Simi takes to crime with elan. She is a hard edged almost star, with the drive and ego to do what she believes is necessary to protect her brand. She married the much older Pammi to boost her career but her breakthrough is elusive. Tabu is awesome as she has to do deliberately bad acting, just plain bad acting, and also delivering some exceptionally good comedic acting, sometimes all in the same scene. Her facial expressions are superb as calculating and narcissistic Simi tries to find the best way out of any adverse situation. Simi is a recognisable “type” but she isn’t played as a caricature when it would have been so easy to do that. It’s a fine balance, and Tabu nails it.

Ayushmann Khurrana’s blind acting, and the transitions between pretending to be blind and using his sight, are beautifully played. Whether the scene is funny or tense, he literally does it in the blink of an eye. As things go from great to bad to worse he keeps believing things will sort themselves out if he could just get a break. He’s manipulative and uses other people but when backed into a corner he can also be vicious. Akash tells a lot of his own backstory so it’s impossible to know how much is genuine and how much is self-serving, especially when he is trying to impress Sophie. Akash is a slippery character and I felt that Khurrana gave a fully developed characterisation of an unreliable and untrustworthy character. I never felt that there was anything missing but I also knew that Akash wasn’t what he seemed or that we had seen the real man. Like Tabu, he really gets his character so he can push the pathos and comedy without becoming a parody. And hurrah for an actor who bothers to learn how to look like they may actually be playing their instrument.

Sophie is a good person. She helps Akash because she feels she owes him after the bingle. Later when attraction sparks between them, she doesn’t agonise over her feelings or his blindness. She goes for it, accepts him for who he is, and tries to understand how life is for him. When she discovers that much of his identity is a lie, her reaction is equally frank and fully articulated. Radhika Apte is the straight man to Tabu and Ayushmann and her role is small, but she has impact. Someone in the film had to have a moral compass, and that was Sophie.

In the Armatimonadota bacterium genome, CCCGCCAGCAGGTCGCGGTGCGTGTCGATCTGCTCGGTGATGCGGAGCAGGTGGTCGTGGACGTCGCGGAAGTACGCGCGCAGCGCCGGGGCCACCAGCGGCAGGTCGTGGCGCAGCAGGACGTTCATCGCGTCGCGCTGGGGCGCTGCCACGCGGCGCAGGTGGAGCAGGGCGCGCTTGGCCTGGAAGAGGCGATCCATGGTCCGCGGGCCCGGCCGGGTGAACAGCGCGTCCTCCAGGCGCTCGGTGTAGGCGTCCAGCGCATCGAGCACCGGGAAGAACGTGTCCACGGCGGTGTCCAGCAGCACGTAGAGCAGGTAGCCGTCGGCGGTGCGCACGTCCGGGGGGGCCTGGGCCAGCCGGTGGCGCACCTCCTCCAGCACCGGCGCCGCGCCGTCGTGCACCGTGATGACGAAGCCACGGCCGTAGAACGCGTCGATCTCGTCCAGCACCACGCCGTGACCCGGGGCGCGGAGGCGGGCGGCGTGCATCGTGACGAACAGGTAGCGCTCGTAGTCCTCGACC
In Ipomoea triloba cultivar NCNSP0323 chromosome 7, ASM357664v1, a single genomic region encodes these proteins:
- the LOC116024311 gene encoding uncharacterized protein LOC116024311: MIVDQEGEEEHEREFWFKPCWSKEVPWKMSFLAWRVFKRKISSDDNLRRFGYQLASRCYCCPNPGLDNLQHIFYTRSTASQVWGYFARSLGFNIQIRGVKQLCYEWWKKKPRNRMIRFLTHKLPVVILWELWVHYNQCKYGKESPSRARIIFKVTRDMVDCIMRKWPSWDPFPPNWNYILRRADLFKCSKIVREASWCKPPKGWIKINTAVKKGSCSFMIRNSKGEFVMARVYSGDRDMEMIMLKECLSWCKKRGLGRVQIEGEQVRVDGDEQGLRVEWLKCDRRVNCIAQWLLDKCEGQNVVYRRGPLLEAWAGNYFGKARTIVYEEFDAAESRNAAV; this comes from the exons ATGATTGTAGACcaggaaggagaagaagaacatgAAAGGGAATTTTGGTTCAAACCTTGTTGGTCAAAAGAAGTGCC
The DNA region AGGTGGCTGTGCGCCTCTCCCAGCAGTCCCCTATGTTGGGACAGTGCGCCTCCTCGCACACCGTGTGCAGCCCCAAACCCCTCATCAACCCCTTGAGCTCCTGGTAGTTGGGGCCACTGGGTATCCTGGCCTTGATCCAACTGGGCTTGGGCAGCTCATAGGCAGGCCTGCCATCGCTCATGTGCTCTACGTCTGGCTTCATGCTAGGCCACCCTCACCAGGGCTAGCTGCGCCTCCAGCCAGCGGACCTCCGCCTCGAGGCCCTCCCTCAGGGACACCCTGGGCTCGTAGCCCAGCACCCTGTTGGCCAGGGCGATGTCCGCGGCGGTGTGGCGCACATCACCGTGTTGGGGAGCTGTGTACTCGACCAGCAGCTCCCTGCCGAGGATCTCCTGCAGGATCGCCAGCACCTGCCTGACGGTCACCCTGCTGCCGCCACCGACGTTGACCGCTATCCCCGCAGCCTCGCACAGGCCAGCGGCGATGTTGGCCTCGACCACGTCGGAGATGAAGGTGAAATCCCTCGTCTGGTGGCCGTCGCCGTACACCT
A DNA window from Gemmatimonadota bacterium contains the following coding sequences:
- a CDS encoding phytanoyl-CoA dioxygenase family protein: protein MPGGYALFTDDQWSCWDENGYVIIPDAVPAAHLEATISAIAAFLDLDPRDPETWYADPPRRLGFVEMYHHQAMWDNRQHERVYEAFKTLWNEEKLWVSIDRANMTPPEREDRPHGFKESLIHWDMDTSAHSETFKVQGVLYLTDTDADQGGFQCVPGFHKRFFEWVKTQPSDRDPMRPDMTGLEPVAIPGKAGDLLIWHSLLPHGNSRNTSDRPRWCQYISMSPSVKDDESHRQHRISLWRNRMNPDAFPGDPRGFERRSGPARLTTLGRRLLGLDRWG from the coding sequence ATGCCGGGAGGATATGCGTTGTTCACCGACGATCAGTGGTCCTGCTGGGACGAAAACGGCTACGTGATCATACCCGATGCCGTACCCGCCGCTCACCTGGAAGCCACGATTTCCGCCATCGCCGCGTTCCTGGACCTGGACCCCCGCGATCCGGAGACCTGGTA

Tonally similar to films like Lock, Stock and Smoking Barrel or In Bruges, the movie sweeps between witty one liners to shocking confrontation to observation driven humour. Based on a French short film L’Accordeur I prefer this extended mix, I have to say. The high and lows, the tension and release, are all masterfully orchestrated by Sriram Raghavan. I loved the set design and locations. I got a real sense of Akash’s neighbourhood and the disorientation when he was outside of his literal comfort zone. Simi’s apartment screamed nouveau riche socialite. I don’t often like Amit Trivedi’s soundtracks as they can sound a bit samey and repetitive. But in this case, the music is intrinsic to the story and the mix of retro songs and original pieces is excellent.

I didn’t really know what to expect from Andhadhun and I was absolutely delighted. It’s a smart, pacey thriller with great, and very flawed, characters driving the crazy action along. Every time I would think “surely they won’t?” they did! One of the best of 2018!

Manmarziyaan

Manmarziyaan